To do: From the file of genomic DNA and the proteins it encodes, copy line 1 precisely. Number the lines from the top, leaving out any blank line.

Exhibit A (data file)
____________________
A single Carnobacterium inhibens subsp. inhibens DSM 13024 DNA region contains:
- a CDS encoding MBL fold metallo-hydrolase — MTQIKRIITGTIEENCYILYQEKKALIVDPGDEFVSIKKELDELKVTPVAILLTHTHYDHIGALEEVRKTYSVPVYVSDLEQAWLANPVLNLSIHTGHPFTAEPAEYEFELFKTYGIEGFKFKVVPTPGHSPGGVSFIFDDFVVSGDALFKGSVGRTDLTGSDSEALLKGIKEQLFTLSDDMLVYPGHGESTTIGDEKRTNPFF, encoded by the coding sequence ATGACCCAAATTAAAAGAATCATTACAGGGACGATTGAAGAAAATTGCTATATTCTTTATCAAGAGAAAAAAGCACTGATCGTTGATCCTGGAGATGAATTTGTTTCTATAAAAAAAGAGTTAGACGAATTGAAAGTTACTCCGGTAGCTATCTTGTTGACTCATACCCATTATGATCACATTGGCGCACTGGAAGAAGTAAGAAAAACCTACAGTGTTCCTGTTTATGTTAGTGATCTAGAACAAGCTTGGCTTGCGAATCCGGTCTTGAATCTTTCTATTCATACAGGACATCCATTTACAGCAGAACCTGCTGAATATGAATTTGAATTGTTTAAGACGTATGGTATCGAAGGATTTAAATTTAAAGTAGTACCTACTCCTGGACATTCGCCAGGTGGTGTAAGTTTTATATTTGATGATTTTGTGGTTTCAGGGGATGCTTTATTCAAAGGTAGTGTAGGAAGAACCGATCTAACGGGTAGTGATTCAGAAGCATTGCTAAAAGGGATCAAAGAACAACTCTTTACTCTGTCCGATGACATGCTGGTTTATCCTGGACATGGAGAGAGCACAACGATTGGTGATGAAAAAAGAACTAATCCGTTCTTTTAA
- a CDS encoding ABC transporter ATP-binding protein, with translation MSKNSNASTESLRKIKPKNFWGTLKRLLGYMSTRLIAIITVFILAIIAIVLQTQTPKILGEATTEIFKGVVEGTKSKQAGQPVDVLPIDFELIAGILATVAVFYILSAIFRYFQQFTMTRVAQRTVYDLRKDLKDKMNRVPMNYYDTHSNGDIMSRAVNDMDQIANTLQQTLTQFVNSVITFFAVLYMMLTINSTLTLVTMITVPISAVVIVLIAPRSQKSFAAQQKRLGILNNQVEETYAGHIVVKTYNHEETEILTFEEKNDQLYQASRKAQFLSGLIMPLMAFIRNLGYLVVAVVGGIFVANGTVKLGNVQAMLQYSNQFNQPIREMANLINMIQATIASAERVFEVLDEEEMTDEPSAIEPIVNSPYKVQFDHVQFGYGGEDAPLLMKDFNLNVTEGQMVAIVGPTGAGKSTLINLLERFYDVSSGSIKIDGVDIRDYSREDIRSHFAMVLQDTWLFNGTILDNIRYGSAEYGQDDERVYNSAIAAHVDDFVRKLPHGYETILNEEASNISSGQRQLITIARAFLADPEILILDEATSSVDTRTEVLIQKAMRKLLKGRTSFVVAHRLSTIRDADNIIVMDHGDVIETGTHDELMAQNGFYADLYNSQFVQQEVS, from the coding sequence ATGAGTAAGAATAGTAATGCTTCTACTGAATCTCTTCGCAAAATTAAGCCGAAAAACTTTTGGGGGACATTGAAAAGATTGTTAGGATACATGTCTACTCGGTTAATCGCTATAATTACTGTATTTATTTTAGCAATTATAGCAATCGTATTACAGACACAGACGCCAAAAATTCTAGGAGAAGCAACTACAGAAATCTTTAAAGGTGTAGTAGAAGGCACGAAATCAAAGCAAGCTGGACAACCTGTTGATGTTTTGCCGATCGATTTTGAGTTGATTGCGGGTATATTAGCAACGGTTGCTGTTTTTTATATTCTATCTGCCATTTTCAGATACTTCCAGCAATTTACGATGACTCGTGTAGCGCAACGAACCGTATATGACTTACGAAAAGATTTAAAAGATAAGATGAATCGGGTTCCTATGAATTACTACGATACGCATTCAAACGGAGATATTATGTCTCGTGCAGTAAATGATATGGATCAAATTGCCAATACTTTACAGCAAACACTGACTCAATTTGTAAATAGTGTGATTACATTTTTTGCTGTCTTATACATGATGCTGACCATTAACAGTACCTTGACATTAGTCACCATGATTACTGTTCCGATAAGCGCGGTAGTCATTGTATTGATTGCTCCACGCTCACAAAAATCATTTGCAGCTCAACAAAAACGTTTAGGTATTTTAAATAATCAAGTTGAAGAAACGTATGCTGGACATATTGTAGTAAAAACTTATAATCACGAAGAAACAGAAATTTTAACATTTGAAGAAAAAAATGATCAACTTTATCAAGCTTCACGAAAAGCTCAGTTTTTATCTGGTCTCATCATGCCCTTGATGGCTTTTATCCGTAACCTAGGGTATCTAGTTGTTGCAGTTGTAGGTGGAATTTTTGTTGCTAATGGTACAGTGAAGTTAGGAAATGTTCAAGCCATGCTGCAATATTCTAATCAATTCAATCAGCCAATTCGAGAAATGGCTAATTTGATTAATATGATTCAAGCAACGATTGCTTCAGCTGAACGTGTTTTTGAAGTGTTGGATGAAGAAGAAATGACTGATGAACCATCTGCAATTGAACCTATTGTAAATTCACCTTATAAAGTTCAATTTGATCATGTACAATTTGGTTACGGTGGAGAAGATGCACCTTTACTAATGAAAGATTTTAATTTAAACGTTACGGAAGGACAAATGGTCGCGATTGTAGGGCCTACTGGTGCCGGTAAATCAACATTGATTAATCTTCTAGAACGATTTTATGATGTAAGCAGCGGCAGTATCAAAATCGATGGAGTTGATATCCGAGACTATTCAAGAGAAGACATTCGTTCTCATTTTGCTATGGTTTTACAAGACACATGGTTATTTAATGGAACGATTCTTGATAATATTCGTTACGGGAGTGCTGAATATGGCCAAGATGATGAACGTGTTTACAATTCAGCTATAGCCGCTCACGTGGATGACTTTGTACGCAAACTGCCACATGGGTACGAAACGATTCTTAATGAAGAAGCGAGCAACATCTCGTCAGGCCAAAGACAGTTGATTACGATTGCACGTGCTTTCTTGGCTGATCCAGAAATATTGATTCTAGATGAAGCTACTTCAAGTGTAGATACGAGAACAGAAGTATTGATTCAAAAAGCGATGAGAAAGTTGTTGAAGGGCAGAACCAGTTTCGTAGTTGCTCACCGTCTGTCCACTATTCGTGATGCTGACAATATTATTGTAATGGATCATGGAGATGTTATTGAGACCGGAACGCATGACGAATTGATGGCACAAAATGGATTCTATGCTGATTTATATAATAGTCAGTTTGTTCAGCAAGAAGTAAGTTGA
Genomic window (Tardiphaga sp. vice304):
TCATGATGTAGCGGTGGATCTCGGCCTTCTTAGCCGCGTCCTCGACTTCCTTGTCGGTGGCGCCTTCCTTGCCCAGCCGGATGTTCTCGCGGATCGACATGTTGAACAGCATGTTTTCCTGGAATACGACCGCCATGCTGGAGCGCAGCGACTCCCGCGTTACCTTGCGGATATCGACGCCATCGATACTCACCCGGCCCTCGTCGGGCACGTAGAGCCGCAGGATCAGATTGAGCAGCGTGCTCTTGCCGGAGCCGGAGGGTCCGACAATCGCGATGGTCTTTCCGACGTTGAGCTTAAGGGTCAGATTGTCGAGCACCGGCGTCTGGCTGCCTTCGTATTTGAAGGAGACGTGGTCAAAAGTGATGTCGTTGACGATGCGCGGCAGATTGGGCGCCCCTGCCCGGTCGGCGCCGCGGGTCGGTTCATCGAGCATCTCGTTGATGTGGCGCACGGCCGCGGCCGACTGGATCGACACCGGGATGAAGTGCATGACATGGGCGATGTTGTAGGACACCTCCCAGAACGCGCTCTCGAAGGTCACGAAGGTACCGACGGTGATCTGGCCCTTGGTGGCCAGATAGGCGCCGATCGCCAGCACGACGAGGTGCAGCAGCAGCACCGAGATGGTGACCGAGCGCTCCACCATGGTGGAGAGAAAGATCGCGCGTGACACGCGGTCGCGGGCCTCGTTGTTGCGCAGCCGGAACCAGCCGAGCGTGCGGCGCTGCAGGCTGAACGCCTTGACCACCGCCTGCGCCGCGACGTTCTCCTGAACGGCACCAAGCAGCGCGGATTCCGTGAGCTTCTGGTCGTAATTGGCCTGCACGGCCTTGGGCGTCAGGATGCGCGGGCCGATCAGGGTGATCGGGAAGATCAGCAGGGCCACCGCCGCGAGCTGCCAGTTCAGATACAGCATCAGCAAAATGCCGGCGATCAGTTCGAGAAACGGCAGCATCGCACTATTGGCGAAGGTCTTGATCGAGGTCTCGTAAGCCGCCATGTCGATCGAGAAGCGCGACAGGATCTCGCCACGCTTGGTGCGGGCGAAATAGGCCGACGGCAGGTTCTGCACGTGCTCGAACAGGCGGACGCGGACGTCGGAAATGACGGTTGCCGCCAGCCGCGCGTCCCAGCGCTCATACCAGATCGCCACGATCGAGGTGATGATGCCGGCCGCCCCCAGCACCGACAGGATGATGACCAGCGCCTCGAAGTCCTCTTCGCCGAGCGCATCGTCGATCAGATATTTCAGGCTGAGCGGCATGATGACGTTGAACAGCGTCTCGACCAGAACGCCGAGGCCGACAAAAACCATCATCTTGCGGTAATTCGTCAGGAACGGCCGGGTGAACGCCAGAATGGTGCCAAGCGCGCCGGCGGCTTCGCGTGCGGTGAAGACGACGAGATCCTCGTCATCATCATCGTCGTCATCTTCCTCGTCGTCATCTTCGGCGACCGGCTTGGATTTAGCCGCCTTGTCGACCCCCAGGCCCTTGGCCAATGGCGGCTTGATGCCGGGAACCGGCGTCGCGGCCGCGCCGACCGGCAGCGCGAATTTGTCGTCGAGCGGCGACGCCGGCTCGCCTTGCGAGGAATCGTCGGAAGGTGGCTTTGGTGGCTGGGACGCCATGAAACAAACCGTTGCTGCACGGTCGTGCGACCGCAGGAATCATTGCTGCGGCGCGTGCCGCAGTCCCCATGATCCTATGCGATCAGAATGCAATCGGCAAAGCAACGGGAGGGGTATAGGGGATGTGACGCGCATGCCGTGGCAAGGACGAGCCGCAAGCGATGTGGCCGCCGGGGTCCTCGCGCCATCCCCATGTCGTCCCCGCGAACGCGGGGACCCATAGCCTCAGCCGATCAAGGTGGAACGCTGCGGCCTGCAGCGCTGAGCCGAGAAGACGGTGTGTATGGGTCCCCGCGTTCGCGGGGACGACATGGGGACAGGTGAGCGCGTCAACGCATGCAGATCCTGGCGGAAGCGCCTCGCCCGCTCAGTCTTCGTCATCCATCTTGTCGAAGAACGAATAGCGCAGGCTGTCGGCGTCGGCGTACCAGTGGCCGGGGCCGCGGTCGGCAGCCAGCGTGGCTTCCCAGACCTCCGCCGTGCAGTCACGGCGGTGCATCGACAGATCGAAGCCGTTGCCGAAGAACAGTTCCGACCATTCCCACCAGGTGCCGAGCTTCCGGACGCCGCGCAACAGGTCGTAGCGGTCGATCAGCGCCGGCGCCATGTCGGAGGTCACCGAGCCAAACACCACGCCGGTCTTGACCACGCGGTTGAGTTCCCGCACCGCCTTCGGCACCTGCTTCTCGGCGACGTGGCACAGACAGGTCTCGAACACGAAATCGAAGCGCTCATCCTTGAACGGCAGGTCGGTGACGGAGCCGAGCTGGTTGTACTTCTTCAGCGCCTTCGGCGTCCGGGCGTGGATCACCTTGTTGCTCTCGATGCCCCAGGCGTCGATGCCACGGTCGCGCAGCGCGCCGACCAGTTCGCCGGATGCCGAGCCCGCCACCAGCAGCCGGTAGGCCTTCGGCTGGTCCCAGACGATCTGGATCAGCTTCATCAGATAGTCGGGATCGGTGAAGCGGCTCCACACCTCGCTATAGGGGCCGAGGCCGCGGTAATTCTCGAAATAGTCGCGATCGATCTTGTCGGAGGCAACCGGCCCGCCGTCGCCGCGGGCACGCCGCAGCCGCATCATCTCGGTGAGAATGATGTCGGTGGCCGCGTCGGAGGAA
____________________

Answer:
A single Carnobacterium inhibens subsp. inhibens DSM 13024 DNA region contains: